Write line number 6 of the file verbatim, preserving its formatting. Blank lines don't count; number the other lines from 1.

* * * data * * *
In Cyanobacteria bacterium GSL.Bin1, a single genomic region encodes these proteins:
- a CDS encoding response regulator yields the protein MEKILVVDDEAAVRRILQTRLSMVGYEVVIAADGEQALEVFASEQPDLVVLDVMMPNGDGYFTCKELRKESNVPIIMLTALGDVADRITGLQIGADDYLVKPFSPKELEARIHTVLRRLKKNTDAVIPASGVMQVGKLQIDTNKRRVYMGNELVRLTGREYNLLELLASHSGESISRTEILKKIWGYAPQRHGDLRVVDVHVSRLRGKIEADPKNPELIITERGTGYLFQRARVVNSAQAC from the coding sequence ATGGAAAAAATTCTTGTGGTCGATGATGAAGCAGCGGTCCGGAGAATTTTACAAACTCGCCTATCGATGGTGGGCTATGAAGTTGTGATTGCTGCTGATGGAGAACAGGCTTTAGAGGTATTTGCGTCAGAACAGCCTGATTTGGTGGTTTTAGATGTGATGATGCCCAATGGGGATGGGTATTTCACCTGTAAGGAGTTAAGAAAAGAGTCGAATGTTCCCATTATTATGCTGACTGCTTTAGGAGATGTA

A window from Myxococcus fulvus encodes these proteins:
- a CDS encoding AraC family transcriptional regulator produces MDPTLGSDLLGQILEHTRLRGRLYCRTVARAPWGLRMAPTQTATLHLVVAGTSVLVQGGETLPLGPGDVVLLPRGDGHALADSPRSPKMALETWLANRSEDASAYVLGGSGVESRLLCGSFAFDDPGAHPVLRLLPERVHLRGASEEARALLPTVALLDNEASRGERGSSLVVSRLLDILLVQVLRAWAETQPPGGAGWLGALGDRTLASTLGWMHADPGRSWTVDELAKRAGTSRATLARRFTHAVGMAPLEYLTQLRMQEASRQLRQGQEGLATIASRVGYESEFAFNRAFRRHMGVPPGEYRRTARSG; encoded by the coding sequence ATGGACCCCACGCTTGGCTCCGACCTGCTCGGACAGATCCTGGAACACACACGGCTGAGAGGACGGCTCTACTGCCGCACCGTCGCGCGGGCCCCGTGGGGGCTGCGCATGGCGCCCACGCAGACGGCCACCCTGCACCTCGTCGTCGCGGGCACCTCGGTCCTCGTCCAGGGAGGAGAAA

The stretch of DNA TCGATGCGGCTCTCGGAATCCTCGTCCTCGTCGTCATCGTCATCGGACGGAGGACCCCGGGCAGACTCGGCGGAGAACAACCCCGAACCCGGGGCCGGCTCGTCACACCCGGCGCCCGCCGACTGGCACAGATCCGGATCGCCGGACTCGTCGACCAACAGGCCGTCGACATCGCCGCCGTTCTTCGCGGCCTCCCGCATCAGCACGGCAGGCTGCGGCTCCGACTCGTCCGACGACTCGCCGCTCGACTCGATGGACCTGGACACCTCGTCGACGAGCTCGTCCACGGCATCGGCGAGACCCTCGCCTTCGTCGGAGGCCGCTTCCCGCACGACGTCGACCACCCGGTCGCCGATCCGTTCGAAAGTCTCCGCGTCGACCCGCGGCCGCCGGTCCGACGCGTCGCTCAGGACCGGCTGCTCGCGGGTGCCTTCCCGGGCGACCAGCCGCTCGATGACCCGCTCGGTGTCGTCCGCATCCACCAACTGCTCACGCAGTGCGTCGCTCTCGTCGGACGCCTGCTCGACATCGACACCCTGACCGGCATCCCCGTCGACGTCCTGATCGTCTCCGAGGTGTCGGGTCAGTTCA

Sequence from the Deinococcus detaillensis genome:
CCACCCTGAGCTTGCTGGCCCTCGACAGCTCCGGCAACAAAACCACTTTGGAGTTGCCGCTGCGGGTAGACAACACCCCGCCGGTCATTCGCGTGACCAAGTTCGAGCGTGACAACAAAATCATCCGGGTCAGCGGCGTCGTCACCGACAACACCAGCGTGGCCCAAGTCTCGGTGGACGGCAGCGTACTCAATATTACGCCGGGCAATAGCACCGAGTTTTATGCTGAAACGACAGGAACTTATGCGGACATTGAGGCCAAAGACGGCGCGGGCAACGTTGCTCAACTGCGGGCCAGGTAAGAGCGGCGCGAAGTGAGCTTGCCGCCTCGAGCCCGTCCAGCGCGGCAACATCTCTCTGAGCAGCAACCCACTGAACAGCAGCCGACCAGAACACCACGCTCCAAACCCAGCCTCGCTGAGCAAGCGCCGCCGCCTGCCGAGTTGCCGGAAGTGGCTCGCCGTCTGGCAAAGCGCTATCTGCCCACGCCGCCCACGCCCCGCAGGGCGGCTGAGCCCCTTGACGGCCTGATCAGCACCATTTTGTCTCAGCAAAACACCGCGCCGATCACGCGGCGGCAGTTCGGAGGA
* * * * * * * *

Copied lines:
Sequence from the Deinococcus detaillensis genome: